To date, I have taken 15 MasterClasses. I’ve learned from every one of them, but none made my brain work as hard as this one.
To stress again, I’m an arts graduate. A historian and educator. I follow the news avidly and had an everyday/historical understanding of economics prior to this course.
I learned to be more methodical and critical as a result of this MasterClass. And though I regarded myself as a questioning person before, this class added another layer by showing so clearly how, and why, widely held ideas about the economy can be proved wrong by the data.
Provides great sources of Data and Information
Both the class itself and the workbook provided a huge range of sources of data and information that can be easily accessed.
As well as this, there extensive reference to reports, books, articles, landmark texts, online exhibits and even classic film.
References other Economists
Obviously, any MasterClass will focus on the ideas and achievements of the master.
However, both Krugman and the workbook reference the work of other economists. Among them classical economists such as Smith, Keynes, Friedman and Ricardo as well as contemporary writers.
What I Thought Could Be Improved
Workbook lacks structure and a glossary
I like to print off the workbook and annotate it as I follow the video lessons.
This was hard as the workbook does not follow the flow of the course at all – and some elements are missing.
This begs the question – which is in the most logical order, the class or the workbook?
It also lacked a glossary of terms which would have been helpful to me.
That said, it is a handy post course reference.
Bias towards the US economy and a liberal perspective
Despite discussions of other world economies, this MasterClass is quite US Centric. This is worth bearing in mind if you are taking this course outside the US.
Krugman’s economics, particularly since the 2008 crisis have attracted criticism as well as acclaim. Some accuse him of being left of centre, others of not being left enough. I consider how this has come about in a later section (‘What others have said’).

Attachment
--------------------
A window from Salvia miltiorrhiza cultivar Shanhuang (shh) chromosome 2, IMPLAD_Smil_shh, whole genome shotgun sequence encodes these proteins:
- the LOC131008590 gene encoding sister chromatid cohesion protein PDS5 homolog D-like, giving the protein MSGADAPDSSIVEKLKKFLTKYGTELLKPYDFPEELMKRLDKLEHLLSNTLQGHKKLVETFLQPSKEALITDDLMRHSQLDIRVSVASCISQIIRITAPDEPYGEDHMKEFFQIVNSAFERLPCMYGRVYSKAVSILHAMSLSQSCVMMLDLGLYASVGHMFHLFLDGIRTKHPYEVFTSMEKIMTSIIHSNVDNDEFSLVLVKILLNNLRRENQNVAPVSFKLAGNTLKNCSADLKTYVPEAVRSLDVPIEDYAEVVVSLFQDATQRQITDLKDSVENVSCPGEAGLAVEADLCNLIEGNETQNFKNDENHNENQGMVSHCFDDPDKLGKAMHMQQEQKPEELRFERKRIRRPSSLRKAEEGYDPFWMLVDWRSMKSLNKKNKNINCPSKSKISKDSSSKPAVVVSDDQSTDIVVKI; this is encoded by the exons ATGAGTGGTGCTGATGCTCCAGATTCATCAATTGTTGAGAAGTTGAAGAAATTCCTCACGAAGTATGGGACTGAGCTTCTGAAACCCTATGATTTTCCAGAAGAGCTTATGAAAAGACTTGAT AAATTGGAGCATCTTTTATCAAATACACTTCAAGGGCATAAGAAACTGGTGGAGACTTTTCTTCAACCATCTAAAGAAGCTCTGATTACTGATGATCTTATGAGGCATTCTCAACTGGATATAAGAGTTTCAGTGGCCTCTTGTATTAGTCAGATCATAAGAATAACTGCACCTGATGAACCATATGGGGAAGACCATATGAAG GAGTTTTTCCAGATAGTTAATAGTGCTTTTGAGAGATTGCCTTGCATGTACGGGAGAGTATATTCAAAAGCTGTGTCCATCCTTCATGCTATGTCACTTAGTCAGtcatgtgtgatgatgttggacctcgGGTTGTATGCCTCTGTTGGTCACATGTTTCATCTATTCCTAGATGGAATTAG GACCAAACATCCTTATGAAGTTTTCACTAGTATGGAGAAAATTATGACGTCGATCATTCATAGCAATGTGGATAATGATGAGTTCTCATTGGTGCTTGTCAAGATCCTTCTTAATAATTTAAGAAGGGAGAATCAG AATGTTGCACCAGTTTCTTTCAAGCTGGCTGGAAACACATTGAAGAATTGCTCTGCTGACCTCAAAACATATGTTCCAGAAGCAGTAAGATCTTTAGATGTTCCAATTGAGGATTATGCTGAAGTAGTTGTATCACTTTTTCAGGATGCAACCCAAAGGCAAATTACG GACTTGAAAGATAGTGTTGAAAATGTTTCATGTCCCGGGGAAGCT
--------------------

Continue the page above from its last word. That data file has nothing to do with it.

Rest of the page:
My own opinion is that his ideas cross both sides of the centre. Though I can see why right of centre conservatives and committed libertarians might find some of his ideas challenging!
Witten pre Covid-19
With several countries experimenting with negative interest rates, record unemployment and the increasing confusion about which levers governments should pull to stimulate the economy, this course feels incomplete without some up-to-date input. Even more so now given the war in Ukraine.
So come on MasterClass. A bonus chapter please!
Who is this MasterClass for?
On a scale of 1-10 (with 1 being a complete novice and 10 being an expert) I would rate this course as suitable for people falling between 2-6.
Krugman is great at explaining complex, abstract concepts. However, there is still an assumption that you will be familiar with some basic terms and ideas.
On the other hand, if you are an economics student, you are unlikely to learn anything new. Krugman is, after all, the second most frequently cited author on college economics syllabi. So unless you’re a particular fan of Krugman and would enjoy watching him in action, or have been assigned to critique him, this is probably not for you.
I would say this course most suits anyone who is open minded and intellectually curious, does not have an economics background and would appreciate learning to think about the world in a new, and more systematic, way.
How much does the Paul Krugman MasterClass cost?
MasterClass offers an annual all access pass for $120. This provides access to all 200+ MasterClasses for a full year.
The Paul Krugman MasterClass is the only one on economics. But there are plenty of others that would complement it – such as Doris Kearns Goodwin on presidential history and leadership (see my review here) or Bob Iger on business strategy and leadership.